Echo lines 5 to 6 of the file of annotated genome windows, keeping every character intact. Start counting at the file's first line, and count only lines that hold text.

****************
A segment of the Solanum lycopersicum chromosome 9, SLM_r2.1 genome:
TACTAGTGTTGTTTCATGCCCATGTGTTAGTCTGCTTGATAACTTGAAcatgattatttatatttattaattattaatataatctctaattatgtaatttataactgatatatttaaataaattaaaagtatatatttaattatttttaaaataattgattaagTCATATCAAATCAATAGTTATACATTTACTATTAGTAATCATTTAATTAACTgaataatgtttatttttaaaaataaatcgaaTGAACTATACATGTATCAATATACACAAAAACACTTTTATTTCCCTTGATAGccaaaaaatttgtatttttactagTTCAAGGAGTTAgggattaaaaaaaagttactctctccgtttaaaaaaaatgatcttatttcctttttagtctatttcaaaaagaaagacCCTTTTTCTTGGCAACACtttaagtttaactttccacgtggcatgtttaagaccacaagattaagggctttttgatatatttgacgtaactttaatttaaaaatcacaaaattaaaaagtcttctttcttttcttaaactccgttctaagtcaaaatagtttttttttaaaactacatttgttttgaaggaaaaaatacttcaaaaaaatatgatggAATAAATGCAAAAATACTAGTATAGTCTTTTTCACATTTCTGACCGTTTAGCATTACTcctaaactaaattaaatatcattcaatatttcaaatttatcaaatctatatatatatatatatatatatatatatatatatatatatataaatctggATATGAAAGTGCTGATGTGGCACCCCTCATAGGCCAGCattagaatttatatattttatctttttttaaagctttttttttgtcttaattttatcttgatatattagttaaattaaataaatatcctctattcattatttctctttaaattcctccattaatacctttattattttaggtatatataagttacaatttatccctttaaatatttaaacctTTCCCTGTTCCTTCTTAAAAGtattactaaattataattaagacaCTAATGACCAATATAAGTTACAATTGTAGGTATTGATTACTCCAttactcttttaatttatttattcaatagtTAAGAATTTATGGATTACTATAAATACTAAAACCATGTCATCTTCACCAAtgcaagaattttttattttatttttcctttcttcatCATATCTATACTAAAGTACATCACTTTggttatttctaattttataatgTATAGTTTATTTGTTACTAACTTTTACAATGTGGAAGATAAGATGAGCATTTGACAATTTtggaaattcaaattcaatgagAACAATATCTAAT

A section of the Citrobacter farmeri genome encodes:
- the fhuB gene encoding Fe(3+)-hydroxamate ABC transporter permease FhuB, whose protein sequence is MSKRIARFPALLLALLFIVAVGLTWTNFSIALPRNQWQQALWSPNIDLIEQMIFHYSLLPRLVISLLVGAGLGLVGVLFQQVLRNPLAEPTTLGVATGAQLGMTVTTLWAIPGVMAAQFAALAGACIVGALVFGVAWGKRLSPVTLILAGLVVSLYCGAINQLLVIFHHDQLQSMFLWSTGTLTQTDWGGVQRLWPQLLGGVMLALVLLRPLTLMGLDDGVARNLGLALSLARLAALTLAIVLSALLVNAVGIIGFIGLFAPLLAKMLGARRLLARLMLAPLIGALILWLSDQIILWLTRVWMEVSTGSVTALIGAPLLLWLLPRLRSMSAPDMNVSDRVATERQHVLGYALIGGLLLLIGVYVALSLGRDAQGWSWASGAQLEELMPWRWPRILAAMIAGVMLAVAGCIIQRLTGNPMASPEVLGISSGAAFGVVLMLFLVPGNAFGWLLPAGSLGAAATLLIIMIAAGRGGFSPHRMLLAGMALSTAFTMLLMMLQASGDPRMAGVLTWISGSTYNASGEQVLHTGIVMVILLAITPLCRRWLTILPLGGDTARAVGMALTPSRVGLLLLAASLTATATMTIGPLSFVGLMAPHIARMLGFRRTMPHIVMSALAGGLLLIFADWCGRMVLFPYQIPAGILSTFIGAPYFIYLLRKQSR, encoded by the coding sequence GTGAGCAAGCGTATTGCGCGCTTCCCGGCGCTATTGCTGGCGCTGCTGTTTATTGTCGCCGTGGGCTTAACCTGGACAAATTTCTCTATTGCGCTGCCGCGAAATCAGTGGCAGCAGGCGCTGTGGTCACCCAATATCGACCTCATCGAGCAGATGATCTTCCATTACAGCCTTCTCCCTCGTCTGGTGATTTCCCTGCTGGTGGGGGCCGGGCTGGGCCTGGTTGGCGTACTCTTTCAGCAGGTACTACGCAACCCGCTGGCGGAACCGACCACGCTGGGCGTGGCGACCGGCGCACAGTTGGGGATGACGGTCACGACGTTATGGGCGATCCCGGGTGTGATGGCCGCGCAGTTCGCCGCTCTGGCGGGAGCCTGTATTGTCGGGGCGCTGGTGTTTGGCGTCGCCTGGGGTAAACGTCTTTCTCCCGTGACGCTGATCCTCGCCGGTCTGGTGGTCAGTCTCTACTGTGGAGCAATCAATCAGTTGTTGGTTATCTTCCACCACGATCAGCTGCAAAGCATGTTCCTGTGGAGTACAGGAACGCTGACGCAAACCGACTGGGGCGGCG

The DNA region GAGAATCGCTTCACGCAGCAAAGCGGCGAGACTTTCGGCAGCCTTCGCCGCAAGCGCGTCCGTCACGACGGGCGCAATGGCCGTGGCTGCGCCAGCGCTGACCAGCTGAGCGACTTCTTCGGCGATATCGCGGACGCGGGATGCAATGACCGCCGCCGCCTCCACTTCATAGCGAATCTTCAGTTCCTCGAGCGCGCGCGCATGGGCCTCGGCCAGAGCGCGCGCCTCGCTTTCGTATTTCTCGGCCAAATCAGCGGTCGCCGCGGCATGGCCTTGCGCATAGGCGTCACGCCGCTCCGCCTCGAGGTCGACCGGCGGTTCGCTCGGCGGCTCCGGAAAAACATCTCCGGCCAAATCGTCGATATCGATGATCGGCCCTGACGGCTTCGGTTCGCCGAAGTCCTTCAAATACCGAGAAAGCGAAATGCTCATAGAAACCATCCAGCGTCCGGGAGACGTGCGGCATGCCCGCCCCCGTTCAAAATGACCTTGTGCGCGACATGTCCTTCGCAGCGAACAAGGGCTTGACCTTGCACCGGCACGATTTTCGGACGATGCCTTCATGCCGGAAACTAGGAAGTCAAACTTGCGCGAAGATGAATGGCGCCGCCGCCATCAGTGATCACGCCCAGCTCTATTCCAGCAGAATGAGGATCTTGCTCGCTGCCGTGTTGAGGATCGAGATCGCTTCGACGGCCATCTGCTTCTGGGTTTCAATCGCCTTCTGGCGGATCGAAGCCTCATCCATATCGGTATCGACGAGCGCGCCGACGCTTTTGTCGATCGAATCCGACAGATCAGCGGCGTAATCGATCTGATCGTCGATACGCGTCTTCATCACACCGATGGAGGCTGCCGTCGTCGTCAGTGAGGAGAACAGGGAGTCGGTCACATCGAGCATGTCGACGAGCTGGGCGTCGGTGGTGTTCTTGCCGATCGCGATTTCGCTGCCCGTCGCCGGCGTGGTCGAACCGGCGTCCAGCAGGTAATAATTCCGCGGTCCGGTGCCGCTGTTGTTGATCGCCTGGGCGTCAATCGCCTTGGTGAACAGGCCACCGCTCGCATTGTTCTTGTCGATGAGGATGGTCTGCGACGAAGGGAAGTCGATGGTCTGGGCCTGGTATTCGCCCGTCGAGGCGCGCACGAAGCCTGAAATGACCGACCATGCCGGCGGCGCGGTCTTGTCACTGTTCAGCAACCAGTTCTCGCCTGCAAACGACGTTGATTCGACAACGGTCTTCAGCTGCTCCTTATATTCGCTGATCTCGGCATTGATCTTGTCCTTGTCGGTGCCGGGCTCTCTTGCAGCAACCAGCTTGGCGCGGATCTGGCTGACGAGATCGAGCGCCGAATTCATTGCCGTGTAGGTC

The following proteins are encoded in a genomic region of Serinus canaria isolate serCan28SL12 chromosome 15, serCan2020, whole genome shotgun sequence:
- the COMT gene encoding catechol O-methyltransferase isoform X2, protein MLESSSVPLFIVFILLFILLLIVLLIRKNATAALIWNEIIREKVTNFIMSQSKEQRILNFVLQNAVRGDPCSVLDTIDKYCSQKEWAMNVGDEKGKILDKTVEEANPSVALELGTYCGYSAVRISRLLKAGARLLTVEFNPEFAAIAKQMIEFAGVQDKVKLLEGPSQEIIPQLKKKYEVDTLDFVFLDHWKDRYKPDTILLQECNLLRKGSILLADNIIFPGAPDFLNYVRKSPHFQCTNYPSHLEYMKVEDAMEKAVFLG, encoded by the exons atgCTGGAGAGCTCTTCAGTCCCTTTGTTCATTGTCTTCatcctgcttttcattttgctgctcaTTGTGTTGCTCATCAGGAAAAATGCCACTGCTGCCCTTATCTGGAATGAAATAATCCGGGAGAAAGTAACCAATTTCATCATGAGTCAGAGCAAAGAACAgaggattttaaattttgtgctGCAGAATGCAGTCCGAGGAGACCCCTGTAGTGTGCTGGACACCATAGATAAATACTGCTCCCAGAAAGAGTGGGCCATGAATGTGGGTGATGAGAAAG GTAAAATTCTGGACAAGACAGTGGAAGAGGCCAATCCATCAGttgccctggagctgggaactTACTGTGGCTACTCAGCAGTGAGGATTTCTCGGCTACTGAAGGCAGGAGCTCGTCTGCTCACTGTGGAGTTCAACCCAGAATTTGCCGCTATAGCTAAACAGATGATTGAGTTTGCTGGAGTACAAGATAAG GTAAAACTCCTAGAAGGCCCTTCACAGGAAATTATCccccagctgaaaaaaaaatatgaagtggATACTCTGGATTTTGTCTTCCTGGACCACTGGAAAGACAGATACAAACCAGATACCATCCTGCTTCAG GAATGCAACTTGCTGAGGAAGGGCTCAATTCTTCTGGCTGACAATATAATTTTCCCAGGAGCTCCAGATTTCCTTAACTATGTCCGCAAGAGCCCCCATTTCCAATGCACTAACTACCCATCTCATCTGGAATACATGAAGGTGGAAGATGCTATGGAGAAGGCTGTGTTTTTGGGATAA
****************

The DNA region GAGAATCGCTTCACGCAGCAAAGCGGCGAGACTTTCGGCAGCCTTCGCCGCAAGCGCGTCCGTCACGACGGGCGCAATGGCCGTGGCTGCGCCAGCGCTGACCAGCTGAGCGACTTCTTCGGCGATATCGCGGACGCGGGATGCAATGACCGCCGCCGCCTCCACTTCATAGCGAATCTTCAGTTCCTCGAGCGCGCGCGCATGGGCCTCGGCCAGAGCGCGCGCCTCGCTTTCGTATTTCTCGGCCAAATCAGCGGTCGCCGCGGCATGGCCTTGCGCATAGGCGTCACGCCGCTCCGCCTCGAGGTCGACCGGCGGTTCGCTCGGCGGCTCCGGAAAAACATCTCCGGCCAAATCGTCGATATCGATGATCGGCCCTGACGGCTTCGGTTCGCCGAAGTCCTTCAAATACCGAGAAAGCGAAATGCTCATAGAAACCATCCAGCGTCCGGGAGACGTGCGGCATGCCCGCCCCCGTTCAAAATGACCTTGTGCGCGACATGTCCTTCGCAGCGAACAAGGGCTTGACCTTGCACCGGCACGATTTTCGGACGATGCCTTCATGCCGGAAACTAGGAAGTCAAACTTGCGCGAAGATGAATGGCGCCGCCGCCATCAGTGATCACGCCCAGCTCTATTCCAGCAGAATGAGGATCTTGCTCGCTGCCGTGTTGAGGATCGAGATCGCTTCGACGGCCATCTGCTTCTGGGTTTCAATCGCCTTCTGGCGGATCGAAGCCTCATCCATATCGGTATCGACGAGCGCGCCGACGCTTTTGTCGATCGAATCCGACAGATCAGCGGCGTAATCGATCTGATCGTCGATACGCGTCTTCATCACACCGATGGAGGCTGCCGTCGTCGTCAGTGAGGAGAACAGGGAGTCGGTCACATCGAGCATGTCGACGAGCTGGGCGTCGGTGGTGTTCTTGCCGATCGCGATTTCGCTGCCCGTCGCCGGCGTGGTCGAACCGGCGTCCAGCAGGTAATAATTCCGCGGTCCGGTGCCGCTGTTGTTGATCGCCTGGGCGTCAATCGCCTTGGTGAACAGGCCACCGCTCGCATTGTTCTTGTCGATGAGGATGGTCTGCGACGAAGGGAAGTCGATGGTCTGGGCCTGGTATTCGCCCGTCGAGGCGCGCACGAAGCCTGAAATGACCGACCATGCCGGCGGCGCGGTCTTGTCACTGTTCAGCAACCAGTTCTCGCCTGCAAACGACGTTGATTCGACAACGGTCTTCAGCTGCTCCTTATATTCGCTGATCTCGGCATTGATCTTGTCCTTGTCGGTGCCGGGCTCTCTTGCAGCAACCAGCTTGGCGCGGATCTGGCTGACGAGATCGAGCGCCGAATTCATTGCCGTGTAGGTC

The following proteins are encoded in a genomic region of Serinus canaria isolate serCan28SL12 chromosome 15, serCan2020, whole genome shotgun sequence: